Doing sprints is one way to help build your lactate threshold. Photo by Ian_UK.
If you spend enough time training for anything and start to read articles, message boards, and blogs that discuss your specific exercise be it running, biking, spinning, or swimming you are bound to come across a discussion about lactate threshold. It’s likely you will see this phrase used in conjunction with topics of heart rate training, VO2 max, aerobic and anaerobic metabolism, and perhaps even endurance zones. Unless you have a degree in sports or fitness or are a trained trainer, these words probably read like a foreign language and feel overwhelming.
At least that’s how I felt.
What better way to eliminate that stressed feeling of not understanding all this new training lingo than to learn as much as possible about it? There are endless resources on the topic of lactate threshold but before we get into how it relates to training, some basic definitions would be helpful to outline. Continue reading →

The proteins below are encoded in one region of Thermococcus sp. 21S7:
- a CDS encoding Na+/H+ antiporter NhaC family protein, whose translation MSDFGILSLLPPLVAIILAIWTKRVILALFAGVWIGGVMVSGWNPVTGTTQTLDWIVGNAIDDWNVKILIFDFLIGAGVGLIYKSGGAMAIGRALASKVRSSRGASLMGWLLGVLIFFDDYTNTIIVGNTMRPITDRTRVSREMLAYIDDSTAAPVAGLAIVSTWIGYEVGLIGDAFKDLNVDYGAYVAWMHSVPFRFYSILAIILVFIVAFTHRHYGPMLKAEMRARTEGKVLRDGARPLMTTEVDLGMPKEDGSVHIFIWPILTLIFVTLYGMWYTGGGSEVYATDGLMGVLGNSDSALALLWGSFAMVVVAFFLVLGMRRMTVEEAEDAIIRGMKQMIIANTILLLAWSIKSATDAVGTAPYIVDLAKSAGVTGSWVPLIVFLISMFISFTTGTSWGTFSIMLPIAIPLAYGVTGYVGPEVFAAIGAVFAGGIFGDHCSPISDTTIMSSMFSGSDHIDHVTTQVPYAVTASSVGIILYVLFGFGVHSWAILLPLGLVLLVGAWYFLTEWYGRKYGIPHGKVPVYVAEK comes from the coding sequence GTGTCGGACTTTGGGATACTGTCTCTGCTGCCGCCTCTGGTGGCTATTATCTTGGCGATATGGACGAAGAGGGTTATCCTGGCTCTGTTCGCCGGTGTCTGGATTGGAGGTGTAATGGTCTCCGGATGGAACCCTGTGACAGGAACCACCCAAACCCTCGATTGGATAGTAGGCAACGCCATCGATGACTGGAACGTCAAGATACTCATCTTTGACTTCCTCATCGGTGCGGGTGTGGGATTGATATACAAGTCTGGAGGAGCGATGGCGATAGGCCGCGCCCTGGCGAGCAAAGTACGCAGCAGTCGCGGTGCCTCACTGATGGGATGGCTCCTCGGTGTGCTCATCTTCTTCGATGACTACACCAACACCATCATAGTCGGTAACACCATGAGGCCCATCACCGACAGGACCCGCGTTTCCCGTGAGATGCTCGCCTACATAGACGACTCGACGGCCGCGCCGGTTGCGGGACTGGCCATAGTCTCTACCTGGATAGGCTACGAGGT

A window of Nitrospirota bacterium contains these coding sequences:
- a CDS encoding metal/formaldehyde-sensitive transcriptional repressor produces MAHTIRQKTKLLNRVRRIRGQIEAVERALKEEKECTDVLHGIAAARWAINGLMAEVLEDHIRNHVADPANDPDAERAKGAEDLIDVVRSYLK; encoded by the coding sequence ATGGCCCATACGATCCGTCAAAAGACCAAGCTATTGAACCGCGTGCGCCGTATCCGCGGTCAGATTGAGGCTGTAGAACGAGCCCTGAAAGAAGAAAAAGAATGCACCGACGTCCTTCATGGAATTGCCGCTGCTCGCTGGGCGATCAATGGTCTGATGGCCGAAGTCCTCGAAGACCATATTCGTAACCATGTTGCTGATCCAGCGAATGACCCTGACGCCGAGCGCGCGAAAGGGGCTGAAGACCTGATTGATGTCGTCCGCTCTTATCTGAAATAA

Twitter has been, and continues to be, an amazing resource for me in both my personal and professional endeavors. On a daily basis I connect with new people on twitter who are informative, inspiring, entertaining, and motivational, and who share their passions, resources, ideas, challenges, and solutions with their followers. In the health, running, and fitness facets of my life this has been incredibly helpful as I have had many of my own questions answered by others on Twitter and have been able to constantly find information of interest to me as well as share my own stories and experiences with like-minded followers.
One of the first people I connected with on Twitter is Lynda Lippin, a Pilates instructor in the Caribbean. After a while of tweeting back and forth and learning various Pilates tips from her, I decided to interview her for this blog and asked if she’d be willing to discuss the topic of Pilates for runners to which she enthusiastically agreed. Following is the interview which I found insightful and helpful and hope you will too. Continue reading →
At the suggestion of a friend of mine who is an NSPA-certified instructor, I got a Polar heart rate watch last fall to help me train better. I read the Polar user manual and it was obvious the watch does a lot more than what I am ready to do in my training (different alarms for speedwork, a variety of lap settings, etc), and while I haven’t delved into the watch’s many functions, I did set it up to monitor my heart rate. My “own zone” is 65-85% of normal heart rate and I am almost always above the max.